12.3.10

A not-so-scary Veal Roast Alla Cacciatore


A roast can be a scary thing. It's quite intimidating, actually. This enormous hunk of meat is expecting you to flavour it and cook it to perfection. It's quite a daunting task, really. I'm always afraid that I have no control over a roast,like it just has a mind of its own. There's shrinkage (no Seinfeld pun intended), loss of valuable juices, toughening, netting unraveling, etc. The things that can go wrong are endless, and I sometimes feel that roasts purposely want to disgrace me as a cook by rebelling. But, not this time folks. This time, I came out victorious. I will admit though, some merit is warranted to the roast itself; as soon as I tore away the plastic wrap and lifted it off the little styrofoam tray, I knew I was dealing with a beautiful piece of meat. So I made sure to take good care of it, and preserve its tenderness the best I can.


The KEY to cooking any roast is a meat thermometer. I believe they are an essential kitchen tool.


This recipe was easy and DELICIOUS, so naturally, I have to share the love!



Veal Cacciatore courtesy of Epicurious.com


2/3 cup dry white wine
3/4 oz package dried porcini mushrooms
1 boneless veal shoulder roast
1/4 cup olive oil, divided
1/4 pound sliced pancetta, chopped *I used bacon
2 medium onions, chopped
2 medium carrots, chopped
2 celery ribs, chopped
3 garlic cloves, finely chopped
1 (28-ounce) can whole tomatoes in juice
rosemary sprigs *I just throw in as many as I feel like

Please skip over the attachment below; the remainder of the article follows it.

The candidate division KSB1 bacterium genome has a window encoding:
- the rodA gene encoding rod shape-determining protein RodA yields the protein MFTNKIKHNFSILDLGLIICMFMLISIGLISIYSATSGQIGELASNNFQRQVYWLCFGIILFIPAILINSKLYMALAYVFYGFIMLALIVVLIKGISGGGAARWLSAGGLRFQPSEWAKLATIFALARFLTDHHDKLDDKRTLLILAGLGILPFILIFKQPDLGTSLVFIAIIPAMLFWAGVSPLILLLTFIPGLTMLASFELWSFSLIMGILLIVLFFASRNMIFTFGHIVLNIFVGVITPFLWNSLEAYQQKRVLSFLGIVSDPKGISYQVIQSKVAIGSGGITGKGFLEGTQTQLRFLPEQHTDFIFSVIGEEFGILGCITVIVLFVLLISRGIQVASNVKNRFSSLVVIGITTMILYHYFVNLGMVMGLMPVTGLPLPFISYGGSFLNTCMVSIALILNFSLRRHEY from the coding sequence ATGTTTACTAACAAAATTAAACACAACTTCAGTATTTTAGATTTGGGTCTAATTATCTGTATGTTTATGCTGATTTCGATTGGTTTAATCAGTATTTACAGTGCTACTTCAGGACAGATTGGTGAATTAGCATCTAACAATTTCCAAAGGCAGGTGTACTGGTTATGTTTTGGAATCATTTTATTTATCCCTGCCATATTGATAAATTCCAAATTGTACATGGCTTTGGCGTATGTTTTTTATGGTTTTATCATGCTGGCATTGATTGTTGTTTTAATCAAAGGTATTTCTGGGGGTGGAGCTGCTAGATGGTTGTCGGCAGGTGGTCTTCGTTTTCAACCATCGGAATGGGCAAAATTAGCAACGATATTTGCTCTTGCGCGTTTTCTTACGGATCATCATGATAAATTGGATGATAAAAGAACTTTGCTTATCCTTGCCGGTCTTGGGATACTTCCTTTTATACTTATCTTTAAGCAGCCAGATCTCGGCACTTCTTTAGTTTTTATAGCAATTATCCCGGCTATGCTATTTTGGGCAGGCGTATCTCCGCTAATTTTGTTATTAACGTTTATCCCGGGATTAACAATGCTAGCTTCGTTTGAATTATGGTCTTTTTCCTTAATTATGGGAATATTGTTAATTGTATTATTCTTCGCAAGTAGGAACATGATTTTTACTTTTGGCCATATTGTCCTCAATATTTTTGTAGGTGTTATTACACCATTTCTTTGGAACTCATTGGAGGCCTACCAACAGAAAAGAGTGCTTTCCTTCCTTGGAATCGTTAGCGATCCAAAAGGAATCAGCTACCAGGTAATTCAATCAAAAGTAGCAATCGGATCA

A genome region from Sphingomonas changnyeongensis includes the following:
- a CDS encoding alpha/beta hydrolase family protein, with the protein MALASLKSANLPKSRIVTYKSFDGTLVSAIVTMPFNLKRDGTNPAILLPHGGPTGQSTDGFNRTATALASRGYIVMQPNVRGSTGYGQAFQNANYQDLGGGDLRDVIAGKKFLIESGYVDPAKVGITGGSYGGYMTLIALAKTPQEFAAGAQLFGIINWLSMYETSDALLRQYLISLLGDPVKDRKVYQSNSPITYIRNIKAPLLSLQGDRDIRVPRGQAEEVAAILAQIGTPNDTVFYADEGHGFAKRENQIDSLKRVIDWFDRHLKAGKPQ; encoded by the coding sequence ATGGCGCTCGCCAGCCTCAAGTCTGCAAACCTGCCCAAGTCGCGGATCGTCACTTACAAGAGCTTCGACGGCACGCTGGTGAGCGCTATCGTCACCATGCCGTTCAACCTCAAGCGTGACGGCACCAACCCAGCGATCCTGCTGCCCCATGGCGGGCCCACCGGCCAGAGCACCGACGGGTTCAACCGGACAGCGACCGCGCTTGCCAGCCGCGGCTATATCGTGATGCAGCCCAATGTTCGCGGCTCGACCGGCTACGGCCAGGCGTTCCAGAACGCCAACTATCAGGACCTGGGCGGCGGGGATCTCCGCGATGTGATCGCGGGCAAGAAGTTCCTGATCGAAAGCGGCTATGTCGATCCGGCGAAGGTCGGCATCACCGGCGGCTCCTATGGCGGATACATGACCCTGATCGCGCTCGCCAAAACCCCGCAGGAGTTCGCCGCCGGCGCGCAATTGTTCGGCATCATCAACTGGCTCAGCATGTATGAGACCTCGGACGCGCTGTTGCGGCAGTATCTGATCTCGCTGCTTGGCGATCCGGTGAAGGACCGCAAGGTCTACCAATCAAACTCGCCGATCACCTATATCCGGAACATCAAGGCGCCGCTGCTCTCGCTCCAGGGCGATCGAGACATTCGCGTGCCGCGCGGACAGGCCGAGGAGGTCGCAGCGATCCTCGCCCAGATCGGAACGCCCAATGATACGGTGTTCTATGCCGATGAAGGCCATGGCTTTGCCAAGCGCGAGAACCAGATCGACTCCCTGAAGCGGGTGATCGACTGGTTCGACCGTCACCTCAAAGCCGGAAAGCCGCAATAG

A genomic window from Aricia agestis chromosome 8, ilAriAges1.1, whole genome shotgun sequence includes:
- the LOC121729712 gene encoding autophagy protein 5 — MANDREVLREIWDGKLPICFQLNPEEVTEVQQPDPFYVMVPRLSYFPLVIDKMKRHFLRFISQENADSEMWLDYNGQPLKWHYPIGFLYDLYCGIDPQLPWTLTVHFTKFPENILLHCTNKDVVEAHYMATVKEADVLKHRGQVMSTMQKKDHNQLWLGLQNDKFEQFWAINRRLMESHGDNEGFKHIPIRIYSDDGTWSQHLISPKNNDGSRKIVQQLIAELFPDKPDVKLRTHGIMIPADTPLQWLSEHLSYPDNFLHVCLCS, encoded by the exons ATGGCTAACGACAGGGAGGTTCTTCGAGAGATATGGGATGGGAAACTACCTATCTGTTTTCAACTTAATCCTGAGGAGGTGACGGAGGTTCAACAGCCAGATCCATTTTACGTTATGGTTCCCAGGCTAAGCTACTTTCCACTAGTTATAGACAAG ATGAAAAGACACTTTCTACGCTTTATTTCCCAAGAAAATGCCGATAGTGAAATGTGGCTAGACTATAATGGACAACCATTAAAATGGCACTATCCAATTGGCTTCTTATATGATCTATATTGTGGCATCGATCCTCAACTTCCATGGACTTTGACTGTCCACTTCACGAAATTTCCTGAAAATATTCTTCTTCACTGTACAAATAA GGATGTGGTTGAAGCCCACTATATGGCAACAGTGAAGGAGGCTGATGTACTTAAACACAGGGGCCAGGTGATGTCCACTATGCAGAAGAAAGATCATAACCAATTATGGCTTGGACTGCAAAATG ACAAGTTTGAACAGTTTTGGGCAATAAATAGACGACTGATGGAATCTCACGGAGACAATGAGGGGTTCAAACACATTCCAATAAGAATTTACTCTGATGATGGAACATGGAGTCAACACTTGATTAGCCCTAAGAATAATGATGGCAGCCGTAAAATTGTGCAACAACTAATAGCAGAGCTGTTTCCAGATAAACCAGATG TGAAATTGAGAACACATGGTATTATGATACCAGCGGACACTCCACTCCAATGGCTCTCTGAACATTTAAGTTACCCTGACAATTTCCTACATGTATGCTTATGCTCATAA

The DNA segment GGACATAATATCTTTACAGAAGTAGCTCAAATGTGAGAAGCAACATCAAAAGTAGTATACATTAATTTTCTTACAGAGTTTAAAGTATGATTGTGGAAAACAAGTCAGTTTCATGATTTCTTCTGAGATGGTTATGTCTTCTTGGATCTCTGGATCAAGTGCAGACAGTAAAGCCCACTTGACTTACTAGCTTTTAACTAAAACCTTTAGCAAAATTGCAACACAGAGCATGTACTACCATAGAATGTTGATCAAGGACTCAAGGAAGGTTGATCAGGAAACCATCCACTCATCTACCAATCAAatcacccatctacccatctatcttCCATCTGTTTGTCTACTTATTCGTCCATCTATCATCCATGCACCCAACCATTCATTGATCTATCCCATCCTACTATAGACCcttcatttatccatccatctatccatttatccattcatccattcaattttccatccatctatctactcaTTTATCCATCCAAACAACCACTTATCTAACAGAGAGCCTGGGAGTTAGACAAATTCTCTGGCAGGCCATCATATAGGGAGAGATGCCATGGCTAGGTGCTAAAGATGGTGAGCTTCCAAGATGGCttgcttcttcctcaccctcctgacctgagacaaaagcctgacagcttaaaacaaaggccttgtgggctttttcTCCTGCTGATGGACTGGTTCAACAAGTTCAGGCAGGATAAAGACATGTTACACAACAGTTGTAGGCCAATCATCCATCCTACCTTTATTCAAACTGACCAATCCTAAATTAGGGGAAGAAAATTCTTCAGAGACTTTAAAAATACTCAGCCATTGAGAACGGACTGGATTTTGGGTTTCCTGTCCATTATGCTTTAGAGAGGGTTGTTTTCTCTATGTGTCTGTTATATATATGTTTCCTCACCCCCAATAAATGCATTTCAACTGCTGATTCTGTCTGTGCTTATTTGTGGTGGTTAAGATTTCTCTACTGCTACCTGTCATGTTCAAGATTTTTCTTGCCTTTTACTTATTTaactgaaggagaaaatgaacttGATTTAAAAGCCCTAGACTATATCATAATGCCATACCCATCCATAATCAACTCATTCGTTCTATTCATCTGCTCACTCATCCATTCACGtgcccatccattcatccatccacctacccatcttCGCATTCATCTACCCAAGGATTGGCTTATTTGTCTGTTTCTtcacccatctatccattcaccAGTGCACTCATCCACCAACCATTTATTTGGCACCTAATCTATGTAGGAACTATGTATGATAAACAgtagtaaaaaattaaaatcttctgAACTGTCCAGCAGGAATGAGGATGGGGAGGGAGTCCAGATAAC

bay leaves *Again, as many as you like
1/3 cup small brine-cured black olives such as Ni├žoise *I didn't have Nicoise, I used Infornate olives, I let them soak in water all day to remove some of the saltiness


Preheat oven to 325F with the rack in the middle.


1) Bring the wine to a simmer in a small saucepan. Add the porcini mushrooms, remove from heat and allow them to soak in wine.


2) Make sure veal is nicely wrapped in kitchen string (mine was falling apart at one end, so I secured it with some additional string). Season roast with salt and pepper. I also took rosemary spring and pushed them through some little gaps in the meat, for some additional flavour. Heat half the oil in a pan over medium-high heat, brown the roast on all sides, ensuring not to burn it. Transfer roast to a plate, and keep the juices/fat.


3) In a dutch oven, or large cast iron or enamel pot with a lid, add the reserved juices and the rest of the olive oil (add more oil if you like, enough to cover the whole bottom of the pot). Add pancetta/bacon and cook ever medium heat until browned. Add onions and saute until transparent (lower heat if they start to burn).


4) Strain the mushrooms and coarsely chop them, add them to the pot. Add the carrots, celery and garlic. Saute until vegetables are soft. Add wine from mushrooms, simmer until half has evaporated.


5) Coarsely chop the canned tomatoes and add to pot, with some of the juice (add as much as you like, depending on how liquidy you want it). Add olives. Add some rosemary and bay leaves. Simmer for about 15 minutes.


6) Put lid on and put in oven. Depending on the weight of the roast, cooking time will vary. It's approximately 35-40 minutes per pound, but the real test of doneness is the internal temperature. Follow the temperature on your meat thermometer, according to how done you like your meat. I cooked mine to well done, and it was as tender as ever. Turn roast over in pot every half hour or so.
7) When the roast is done, allow to rest in pot for 15-20 minutes before carving.
I served this with some soft polenta. It was absolutely delicious: a mound of polenta topped with the cacciatore stew, next to 2 thin slices of tender veal. It was reminiscent of cold, winter nights at my grandmother's house. Fragrant, comforting, warm. The Infornate olives were really the key to this dish for me; they donate the perfect, salty balance.
One of the greatest peasant meals you'll eat.
Enjoy the simplicity of this meal.

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